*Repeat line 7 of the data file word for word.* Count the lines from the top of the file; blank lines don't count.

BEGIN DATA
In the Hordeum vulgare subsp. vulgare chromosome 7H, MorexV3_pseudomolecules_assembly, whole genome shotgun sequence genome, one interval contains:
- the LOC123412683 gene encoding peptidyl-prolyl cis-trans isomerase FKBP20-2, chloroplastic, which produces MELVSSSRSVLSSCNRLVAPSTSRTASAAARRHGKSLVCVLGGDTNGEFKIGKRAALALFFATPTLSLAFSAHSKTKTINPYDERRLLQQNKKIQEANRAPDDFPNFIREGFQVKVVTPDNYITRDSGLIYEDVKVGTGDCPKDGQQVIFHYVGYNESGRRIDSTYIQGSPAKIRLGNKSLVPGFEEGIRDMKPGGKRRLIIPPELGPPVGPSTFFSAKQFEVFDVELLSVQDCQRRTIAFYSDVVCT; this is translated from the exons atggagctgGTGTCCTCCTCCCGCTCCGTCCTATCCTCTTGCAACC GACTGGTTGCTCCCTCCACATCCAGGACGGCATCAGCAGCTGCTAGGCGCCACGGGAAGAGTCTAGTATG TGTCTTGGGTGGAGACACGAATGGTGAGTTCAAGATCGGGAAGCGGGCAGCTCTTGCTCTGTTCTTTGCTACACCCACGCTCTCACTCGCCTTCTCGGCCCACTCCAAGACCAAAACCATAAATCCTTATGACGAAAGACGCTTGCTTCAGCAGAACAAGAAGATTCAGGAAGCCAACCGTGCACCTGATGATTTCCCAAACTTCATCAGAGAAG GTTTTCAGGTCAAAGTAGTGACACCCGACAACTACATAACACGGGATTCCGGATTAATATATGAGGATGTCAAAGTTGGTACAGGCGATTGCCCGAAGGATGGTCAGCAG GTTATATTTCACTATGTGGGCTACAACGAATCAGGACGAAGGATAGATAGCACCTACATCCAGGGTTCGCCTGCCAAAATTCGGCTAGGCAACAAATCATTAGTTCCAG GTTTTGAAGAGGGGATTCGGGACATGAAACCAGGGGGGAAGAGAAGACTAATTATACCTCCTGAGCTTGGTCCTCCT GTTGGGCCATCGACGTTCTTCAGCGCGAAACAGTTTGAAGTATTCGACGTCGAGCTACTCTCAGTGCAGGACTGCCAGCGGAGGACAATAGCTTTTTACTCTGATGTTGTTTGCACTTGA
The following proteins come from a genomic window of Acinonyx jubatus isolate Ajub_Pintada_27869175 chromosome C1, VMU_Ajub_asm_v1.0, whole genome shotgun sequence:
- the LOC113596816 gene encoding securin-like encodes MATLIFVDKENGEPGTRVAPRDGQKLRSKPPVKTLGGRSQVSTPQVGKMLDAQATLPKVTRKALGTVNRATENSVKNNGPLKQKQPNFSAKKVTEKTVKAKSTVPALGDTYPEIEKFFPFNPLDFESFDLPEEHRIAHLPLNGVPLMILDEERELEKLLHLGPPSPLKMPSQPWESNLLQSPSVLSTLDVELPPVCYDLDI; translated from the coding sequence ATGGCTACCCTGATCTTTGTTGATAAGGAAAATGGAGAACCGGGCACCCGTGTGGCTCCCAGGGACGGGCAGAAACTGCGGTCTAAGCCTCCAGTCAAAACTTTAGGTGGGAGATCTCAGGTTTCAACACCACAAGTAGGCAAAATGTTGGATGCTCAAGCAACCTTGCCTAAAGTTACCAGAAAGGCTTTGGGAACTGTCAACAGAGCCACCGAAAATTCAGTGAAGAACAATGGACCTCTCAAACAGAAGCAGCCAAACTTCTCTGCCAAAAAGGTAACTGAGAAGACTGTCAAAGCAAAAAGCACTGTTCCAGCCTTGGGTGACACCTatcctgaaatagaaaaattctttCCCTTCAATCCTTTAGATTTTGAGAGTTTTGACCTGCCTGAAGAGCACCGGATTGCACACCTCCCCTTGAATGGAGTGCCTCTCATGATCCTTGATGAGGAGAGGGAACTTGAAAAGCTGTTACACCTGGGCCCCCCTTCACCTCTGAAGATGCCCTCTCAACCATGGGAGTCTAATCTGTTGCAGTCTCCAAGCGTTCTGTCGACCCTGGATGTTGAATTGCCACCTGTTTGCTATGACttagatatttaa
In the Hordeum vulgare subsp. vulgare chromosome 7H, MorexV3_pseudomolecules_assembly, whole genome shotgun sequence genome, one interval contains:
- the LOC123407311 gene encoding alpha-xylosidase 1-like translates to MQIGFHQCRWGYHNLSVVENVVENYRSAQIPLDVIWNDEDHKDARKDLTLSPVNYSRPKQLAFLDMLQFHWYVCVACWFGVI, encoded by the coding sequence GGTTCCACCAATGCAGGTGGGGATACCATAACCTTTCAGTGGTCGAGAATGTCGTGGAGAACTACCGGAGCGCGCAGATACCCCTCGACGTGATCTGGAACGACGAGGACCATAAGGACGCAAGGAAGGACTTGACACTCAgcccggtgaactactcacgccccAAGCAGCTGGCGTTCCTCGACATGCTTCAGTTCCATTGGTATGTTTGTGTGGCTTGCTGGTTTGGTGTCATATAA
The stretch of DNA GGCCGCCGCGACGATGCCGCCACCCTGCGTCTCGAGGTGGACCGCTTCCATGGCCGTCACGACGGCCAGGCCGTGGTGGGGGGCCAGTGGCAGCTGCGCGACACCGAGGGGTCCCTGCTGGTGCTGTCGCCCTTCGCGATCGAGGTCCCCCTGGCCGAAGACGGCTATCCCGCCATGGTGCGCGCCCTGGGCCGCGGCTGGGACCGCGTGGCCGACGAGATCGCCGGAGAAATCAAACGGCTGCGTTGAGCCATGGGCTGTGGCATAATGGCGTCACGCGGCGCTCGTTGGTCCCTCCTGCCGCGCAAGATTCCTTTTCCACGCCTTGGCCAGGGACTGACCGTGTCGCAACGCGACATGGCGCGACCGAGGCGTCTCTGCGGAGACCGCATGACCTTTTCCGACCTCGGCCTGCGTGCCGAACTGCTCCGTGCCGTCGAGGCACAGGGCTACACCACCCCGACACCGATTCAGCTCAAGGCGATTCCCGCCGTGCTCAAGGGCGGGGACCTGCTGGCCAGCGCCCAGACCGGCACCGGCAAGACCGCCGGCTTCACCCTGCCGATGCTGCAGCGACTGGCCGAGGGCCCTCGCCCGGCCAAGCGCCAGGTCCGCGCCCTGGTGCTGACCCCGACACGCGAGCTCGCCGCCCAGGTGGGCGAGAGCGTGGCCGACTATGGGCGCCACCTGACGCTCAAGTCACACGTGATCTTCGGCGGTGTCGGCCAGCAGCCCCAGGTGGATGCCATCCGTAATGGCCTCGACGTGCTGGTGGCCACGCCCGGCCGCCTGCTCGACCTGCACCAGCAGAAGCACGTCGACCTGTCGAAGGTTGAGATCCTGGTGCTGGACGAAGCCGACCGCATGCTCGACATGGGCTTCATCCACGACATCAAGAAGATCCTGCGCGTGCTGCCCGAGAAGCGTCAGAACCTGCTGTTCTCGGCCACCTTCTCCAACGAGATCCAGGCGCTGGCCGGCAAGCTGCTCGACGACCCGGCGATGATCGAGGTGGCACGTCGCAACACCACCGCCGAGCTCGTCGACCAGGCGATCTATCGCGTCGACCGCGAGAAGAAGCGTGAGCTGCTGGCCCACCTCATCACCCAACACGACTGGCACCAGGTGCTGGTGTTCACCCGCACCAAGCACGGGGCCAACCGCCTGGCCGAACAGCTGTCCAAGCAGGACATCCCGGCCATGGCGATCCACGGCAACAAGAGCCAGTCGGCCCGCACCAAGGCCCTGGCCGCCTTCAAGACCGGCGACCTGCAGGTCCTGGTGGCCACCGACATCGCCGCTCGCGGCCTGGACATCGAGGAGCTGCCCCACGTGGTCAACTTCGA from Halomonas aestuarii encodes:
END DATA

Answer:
The stretch of DNA GGCCGCCGCGACGATGCCGCCACCCTGCGTCTCGAGGTGGACCGCTTCCATGGCCGTCACGACGGCCAGGCCGTGGTGGGGGGCCAGTGGCAGCTGCGCGACACCGAGGGGTCCCTGCTGGTGCTGTCGCCCTTCGCGATCGAGGTCCCCCTGGCCGAAGACGGCTATCCCGCCATGGTGCGCGCCCTGGGCCGCGGCTGGGACCGCGTGGCCGACGAGATCGCCGGAGAAATCAAACGGCTGCGTTGAGCCATGGGCTGTGGCATAATGGCGTCACGCGGCGCTCGTTGGTCCCTCCTGCCGCGCAAGATTCCTTTTCCACGCCTTGGCCAGGGACTGACCGTGTCGCAACGCGACATGGCGCGACCGAGGCGTCTCTGCGGAGACCGCATGACCTTTTCCGACCTCGGCCTGCGTGCCGAACTGCTCCGTGCCGTCGAGGCACAGGGCTACACCACCCCGACACCGATTCAGCTCAAGGCGATTCCCGCCGTGCTCAAGGGCGGGGACCTGCTGGCCAGCGCCCAGACCGGCACCGGCAAGACCGCCGGCTTCACCCTGCCGATGCTGCAGCGACTGGCCGAGGGCCCTCGCCCGGCCAAGCGCCAGGTCCGCGCCCTGGTGCTGACCCCGACACGCGAGCTCGCCGCCCAGGTGGGCGAGAGCGTGGCCGACTATGGGCGCCACCTGACGCTCAAGTCACACGTGATCTTCGGCGGTGTCGGCCAGCAGCCCCAGGTGGATGCCATCCGTAATGGCCTCGACGTGCTGGTGGCCACGCCCGGCCGCCTGCTCGACCTGCACCAGCAGAAGCACGTCGACCTGTCGAAGGTTGAGATCCTGGTGCTGGACGAAGCCGACCGCATGCTCGACATGGGCTTCATCCACGACATCAAGAAGATCCTGCGCGTGCTGCCCGAGAAGCGTCAGAACCTGCTGTTCTCGGCCACCTTCTCCAACGAGATCCAGGCGCTGGCCGGCAAGCTGCTCGACGACCCGGCGATGATCGAGGTGGCACGTCGCAACACCACCGCCGAGCTCGTCGACCAGGCGATCTATCGCGTCGACCGCGAGAAGAAGCGTGAGCTGCTGGCCCACCTCATCACCCAACACGACTGGCACCAGGTGCTGGTGTTCACCCGCACCAAGCACGGGGCCAACCGCCTGGCCGAACAGCTGTCCAAGCAGGACATCCCGGCCATGGCGATCCACGGCAACAAGAGCCAGTCGGCCCGCACCAAGGCCCTGGCCGCCTTCAAGACCGGCGACCTGCAGGTCCTGGTGGCCACCGACATCGCCGCTCGCGGCCTGGACATCGAGGAGCTGCCCCACGTGGTCAACTTCGA from Halomonas aestuarii encodes: